Samuel Goldberg has been a Massachusetts criminal defense attorney for 20 years. Prior to that, he was a New York state prosecutor. He has published various articles regarding the practice of criminal law and frequently provides legal analysis on radio and television, appearing on outlets such as the Fox News Channel, Court TV, MSNBC and The BBC Network. To speak to Sam about a criminal matter call (617) 492 3000.

MEET STINGRAY…THE PROSECUTION’S NEW TOOL TO CONVICT DRUG DEALERS, OTHER ALLEGED CRIMINALS AND YOU

Today is April Fool’s Day.

It seems fitting then, to begin this story today. No, the story is not a joke. Not the funny kind, anyway.

It is a subject that makes fools of many of us.

In the days, weeks, months and years after September 11 2001, our law enforcement leaders, both prosecutors and politicians, explained that they needed more powers in order to fight the scourged of terrorism.

Folks like me, the stick-in-the-mud liberal “zealots” in favor of actually respecting the rights guaranteed by the United States Constitution had a problem with giving all those powers carte blanche.

“Trust us”, we were all told by those gunning for new legislation which would broaden the abilities of law enforcement to invade what otherwise would be private. “We would never use these powers against our citizens. We are just trying to use these against our country’s enemies who want to wipe us off the face of the map. You know…terrorists!”

Most people went along with it. After all, who wanted another 9-11?

Down we went along the road of sacrificing freedoms in the name of safety. When law enforcement seemed to be contradicting its word…we asked a couple of questions. “Relax”, the reply kept coming. “It may look like we are using these extra powers on run-of-the-mill criminal cases…but we really aren’t. Just looks that way. It is really just another aspect of national security. We’re keeping the terrorists at bay. But, by the way, even if we are lying…you don’t want criminals to get away with crime, do you? After all, isn’t that against national security too?”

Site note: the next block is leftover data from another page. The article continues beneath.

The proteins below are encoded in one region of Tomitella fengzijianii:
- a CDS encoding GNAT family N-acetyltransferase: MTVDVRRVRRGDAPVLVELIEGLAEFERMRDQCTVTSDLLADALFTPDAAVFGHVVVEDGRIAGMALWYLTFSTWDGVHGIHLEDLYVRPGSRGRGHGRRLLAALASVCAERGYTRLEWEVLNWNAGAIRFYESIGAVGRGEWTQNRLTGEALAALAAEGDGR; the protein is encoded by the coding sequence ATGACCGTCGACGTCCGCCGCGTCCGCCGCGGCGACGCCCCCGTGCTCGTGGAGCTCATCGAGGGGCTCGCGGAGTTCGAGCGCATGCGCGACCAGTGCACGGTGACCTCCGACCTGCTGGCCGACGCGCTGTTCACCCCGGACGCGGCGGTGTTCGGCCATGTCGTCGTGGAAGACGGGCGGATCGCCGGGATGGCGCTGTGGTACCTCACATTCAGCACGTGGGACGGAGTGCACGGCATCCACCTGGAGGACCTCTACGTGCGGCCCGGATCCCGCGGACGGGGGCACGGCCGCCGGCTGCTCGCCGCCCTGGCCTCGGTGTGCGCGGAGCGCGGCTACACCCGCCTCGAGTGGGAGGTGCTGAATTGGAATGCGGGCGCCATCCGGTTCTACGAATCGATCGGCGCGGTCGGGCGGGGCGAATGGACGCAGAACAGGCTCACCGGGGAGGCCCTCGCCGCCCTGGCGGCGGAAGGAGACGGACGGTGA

Well, most of us still bought it. On the criminal defense side, motions to suppress evidence kept being brought arguing that the police overstepped and so violated a defendant’s Constitutional rights because the case was not one for which the extra-ordinary powers allowed were granted.

Well, now the situation has escalated to a new level. After all, I am sure many of you are thinking, “Well, this really applies to criminals. Who cares? I’m no criminal!”

Well, do you talk on the phone? Do you use a cell phone?

Enter The Stingray!

Stingrays, also known as “cell site simulators” or “IMSI catchers,” are invasive cell phone surveillance devices that mimic cell phone towers and send out signals to trick cell phones in the area into transmitting their locations and identifying information to the user. When used to track a suspect’s cell phone, they also gather information about the phones of countless bystanders who happen to be nearby.

Law enforcement agencies all over the country, including the Commonwealth, possess Stingrays, though their use is often shrouded in secrecy.

“Secrecy” as in “What you do not know can secretly spy on you and produce evidence that, because it is unknown, will not be challenged in court.

The American Civil Liberties Union (“ACLU”) has apparently uncovered evidence that federal and local law enforcement agencies are actively using the technology and trying to conceal their use of it from public scrutiny.

After all, it is a great way to gather private information “by accident” simply by illegally trespassing intoyour cell phone privacy.

Attorney Sam’s Take On Privacy Rights And New Methods In Making Them Magically Disappear

Before you begin to argue, “Well, if you have nothing to hide, then who cares who finds out the conversations and data from your cell phone?”, consider if you are as much an opponent of privacy rights as you think you are.

You are still friendly with that old girlfriend of yours, Wendy Wanthchaback. Your wife hates Wendy for obvious reasons and has forbidden you to be in contact with her. Attempting to restore peace in your home, you agree to stop all contact with Wendy.

But you secretly take her calls on your cell phone.

Privacy matter in that instance?

“No. I would be doing something wrong. It may not be illegal, but I would be deceiving my wife.”

Fair enough.

How about anything else that is on your cell phone? You know, like bank information, contacts and passwords? Feel pretty good sharing all that and more with strangers, do you?

How about information that could be given the pretzel treatment so that it looks like you did something wrong? I believe we have discussed how that happens with statements and documents quite often by those in a position of power.

“Ok, you got my attention”.

Good. Bring your attention back to me next week as we look further into this subject matter. Also might want to peruse a little book called

    1984

over the weekend.

In the meantime, have a great, safe and law-abiding weekend!

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